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Is there any way to find unused CSS in a website?

I'm trying to clean up a project I just inherited.

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3 Answers 3

up vote 28 down vote accepted

Dust-me Selectors is a Firefox plugin that finds unused selectors.

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I've used this. Recommended. –  hughdbrown Aug 24 '09 at 3:46
2  
awesome name! Here's what it's referencing for those who don't get it: youtube.com/watch?v=8gWEPnmYy6s –  nickf Aug 24 '09 at 4:04
    
Thank you! Saved to bookmarks at once. –  MaxVT Aug 24 '09 at 5:32
    
This is a great find, I will try this on my sites now. –  wsanville Jan 24 '10 at 23:38

I just ran into this and remembered your question: http://github.com/geuis/helium-css

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There is so much that can be said about best-practice methods for CSS. I'll try to stick to the main points.

Use a CSS reset.

Try to remove really general CSS statements like h1 {} and #container em {}. You're much better off using h1.section-title and #container em.important {}, because that way if you choose to use h1 or em a different way somewhere in your document, you don't have to worry about overriding any existing code.

Don't be too specific in your CSS selectors if you don't have to. You really only need to have high degrees of specificity if being in a specific section changes how the element is going to be displayed. Otherwise, to make your code for your block class reusable, #container .content .block ... could be reduced to .block ... in many cases.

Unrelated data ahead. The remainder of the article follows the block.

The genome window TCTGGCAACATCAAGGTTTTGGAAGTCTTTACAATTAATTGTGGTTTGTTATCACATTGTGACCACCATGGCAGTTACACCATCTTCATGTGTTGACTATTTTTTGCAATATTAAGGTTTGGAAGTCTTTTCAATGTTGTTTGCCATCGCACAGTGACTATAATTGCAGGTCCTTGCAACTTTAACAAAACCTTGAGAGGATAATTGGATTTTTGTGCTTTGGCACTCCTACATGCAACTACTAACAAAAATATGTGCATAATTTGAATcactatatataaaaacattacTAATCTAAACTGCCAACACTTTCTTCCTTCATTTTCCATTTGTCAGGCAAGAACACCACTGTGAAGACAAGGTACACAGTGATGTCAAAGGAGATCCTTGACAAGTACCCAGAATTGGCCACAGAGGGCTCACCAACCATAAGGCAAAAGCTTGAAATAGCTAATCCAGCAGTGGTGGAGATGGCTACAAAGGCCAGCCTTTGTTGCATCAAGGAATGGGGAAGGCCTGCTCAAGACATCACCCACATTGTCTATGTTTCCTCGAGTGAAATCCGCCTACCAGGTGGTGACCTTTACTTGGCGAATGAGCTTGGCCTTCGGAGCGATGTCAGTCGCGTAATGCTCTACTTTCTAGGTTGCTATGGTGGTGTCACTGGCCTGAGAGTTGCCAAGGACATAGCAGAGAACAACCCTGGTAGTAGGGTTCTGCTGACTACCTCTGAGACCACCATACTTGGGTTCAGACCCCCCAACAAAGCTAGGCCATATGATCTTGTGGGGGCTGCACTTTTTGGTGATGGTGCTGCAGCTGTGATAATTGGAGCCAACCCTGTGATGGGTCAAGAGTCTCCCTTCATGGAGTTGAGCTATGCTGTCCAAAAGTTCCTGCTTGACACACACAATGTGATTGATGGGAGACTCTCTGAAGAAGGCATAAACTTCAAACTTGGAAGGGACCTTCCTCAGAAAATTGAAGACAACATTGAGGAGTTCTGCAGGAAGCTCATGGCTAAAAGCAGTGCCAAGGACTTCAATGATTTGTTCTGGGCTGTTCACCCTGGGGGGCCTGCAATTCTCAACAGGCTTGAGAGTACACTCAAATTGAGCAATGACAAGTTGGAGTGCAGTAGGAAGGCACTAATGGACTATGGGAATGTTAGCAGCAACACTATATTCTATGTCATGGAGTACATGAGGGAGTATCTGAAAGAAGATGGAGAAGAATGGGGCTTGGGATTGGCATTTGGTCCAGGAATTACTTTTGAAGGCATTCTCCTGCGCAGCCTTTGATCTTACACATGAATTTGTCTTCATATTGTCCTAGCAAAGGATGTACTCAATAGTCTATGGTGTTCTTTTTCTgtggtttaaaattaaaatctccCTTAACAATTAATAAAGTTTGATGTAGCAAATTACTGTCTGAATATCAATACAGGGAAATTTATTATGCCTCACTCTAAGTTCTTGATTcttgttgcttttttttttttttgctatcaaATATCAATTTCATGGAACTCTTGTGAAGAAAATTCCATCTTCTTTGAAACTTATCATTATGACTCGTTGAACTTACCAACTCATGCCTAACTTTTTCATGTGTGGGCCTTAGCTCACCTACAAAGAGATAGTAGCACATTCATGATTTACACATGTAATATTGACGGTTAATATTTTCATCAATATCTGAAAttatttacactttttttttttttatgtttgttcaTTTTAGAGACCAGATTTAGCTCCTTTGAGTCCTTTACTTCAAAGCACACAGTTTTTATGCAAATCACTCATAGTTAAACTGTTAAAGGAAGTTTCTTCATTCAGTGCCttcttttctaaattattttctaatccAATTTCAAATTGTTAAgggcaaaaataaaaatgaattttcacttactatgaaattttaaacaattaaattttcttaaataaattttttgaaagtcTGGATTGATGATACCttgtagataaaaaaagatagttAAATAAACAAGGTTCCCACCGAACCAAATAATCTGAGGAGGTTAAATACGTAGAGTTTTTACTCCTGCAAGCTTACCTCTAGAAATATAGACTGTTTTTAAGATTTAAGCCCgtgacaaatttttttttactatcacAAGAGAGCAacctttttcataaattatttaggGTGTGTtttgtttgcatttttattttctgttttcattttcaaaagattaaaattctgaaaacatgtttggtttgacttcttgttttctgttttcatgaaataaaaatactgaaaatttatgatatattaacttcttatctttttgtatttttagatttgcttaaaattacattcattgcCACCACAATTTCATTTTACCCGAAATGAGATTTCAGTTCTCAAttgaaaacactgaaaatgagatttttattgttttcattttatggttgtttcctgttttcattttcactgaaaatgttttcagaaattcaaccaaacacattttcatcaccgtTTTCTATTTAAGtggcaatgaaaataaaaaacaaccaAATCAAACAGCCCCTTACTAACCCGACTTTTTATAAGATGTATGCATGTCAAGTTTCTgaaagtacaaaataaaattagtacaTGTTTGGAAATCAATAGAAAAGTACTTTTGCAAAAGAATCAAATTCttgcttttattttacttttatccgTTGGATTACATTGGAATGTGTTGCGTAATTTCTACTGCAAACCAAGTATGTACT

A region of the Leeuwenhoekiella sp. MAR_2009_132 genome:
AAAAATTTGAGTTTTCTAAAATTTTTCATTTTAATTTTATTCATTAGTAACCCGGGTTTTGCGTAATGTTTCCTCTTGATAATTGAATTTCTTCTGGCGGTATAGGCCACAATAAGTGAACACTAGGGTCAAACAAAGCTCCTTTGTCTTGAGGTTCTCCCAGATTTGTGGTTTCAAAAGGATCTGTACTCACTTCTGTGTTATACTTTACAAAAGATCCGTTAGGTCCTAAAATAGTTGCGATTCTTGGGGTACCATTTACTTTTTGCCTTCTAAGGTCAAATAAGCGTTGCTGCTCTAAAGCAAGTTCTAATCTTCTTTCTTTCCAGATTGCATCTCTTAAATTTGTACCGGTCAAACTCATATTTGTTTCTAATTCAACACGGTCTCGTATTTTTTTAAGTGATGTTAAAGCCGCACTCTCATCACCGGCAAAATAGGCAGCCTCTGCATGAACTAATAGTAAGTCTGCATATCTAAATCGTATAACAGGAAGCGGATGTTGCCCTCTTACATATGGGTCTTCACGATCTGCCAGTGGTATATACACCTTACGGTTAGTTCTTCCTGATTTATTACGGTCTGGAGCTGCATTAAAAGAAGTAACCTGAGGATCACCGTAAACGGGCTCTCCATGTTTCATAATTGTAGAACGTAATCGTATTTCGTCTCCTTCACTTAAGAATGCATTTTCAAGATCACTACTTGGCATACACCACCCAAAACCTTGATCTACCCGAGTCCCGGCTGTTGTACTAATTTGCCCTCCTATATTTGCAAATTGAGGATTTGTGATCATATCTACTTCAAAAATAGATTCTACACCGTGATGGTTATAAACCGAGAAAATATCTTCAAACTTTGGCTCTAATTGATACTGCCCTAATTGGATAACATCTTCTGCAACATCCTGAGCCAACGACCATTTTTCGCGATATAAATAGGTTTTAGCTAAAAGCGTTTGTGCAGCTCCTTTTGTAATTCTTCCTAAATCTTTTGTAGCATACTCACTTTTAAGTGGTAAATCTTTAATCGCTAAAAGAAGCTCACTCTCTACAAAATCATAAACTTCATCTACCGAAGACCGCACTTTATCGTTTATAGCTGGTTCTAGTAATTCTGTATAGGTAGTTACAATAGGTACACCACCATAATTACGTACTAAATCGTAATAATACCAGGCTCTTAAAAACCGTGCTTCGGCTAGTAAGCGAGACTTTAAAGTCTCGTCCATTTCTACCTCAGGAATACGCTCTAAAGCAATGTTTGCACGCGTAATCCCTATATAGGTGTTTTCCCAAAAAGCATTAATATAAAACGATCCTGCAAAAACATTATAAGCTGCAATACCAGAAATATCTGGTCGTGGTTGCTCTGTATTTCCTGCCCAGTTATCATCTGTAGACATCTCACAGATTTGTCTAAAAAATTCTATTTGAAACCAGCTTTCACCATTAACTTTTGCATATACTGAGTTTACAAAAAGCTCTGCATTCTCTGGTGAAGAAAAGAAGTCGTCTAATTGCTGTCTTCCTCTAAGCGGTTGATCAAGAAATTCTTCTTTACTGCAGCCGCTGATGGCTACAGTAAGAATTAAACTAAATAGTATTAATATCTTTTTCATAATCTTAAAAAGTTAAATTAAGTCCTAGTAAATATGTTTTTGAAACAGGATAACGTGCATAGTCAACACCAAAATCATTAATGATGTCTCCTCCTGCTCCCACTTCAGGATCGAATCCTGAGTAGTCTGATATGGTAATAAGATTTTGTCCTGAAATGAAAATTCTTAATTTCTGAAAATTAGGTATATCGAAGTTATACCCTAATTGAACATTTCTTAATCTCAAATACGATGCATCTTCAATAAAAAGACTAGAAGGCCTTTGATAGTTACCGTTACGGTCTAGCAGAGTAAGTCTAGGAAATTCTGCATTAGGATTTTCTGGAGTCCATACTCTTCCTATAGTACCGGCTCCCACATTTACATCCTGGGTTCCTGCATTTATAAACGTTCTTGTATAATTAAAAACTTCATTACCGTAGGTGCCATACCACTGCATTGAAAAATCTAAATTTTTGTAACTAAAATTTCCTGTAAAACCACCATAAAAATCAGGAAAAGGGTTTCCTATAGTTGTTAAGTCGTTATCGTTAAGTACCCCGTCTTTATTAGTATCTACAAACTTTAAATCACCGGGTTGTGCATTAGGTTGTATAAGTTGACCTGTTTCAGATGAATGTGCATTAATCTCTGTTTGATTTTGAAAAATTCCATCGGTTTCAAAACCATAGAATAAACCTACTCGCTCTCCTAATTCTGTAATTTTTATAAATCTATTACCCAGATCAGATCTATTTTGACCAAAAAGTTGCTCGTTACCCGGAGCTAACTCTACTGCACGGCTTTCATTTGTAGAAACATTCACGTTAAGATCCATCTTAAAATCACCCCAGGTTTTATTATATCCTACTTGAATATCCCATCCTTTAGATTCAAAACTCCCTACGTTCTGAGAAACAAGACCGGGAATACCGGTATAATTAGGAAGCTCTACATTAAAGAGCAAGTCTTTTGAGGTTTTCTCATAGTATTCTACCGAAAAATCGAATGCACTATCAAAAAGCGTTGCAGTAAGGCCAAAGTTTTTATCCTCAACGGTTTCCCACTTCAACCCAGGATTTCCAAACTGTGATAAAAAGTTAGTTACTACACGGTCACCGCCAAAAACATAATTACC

Look for commonalities in your CSS and see if you can create reusable classes. If you have similar blocks class="favorites" and class="popular", turn it into class="block block-favorites" and class="block block-popular", and put the commonalities into .block.

Get in the habit of making areas in your CSS have an auto-width (can be done implicitly) so that they grow to the width of your containers. This makes it incredibly easier to move sections from a narrow portion of your website to a wide portion of your website without having to change any code.

Commenting your code and breaking it down into sections usually helps make code more readable.

You'd be surprised how much cleaner your code looks when you implement more powerful CSS selectors. Most of them are cross-browser compatible (Internet Explorer 7 and later).
Some valuable resources: When can I use... - Quirks Mode on CSS Selectors - w3 on CSS Selectors

Answer moved from:
Best Practices for Cleaning up Existing CSS/unused styles

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protected by Jason McCreary Oct 21 '11 at 15:28

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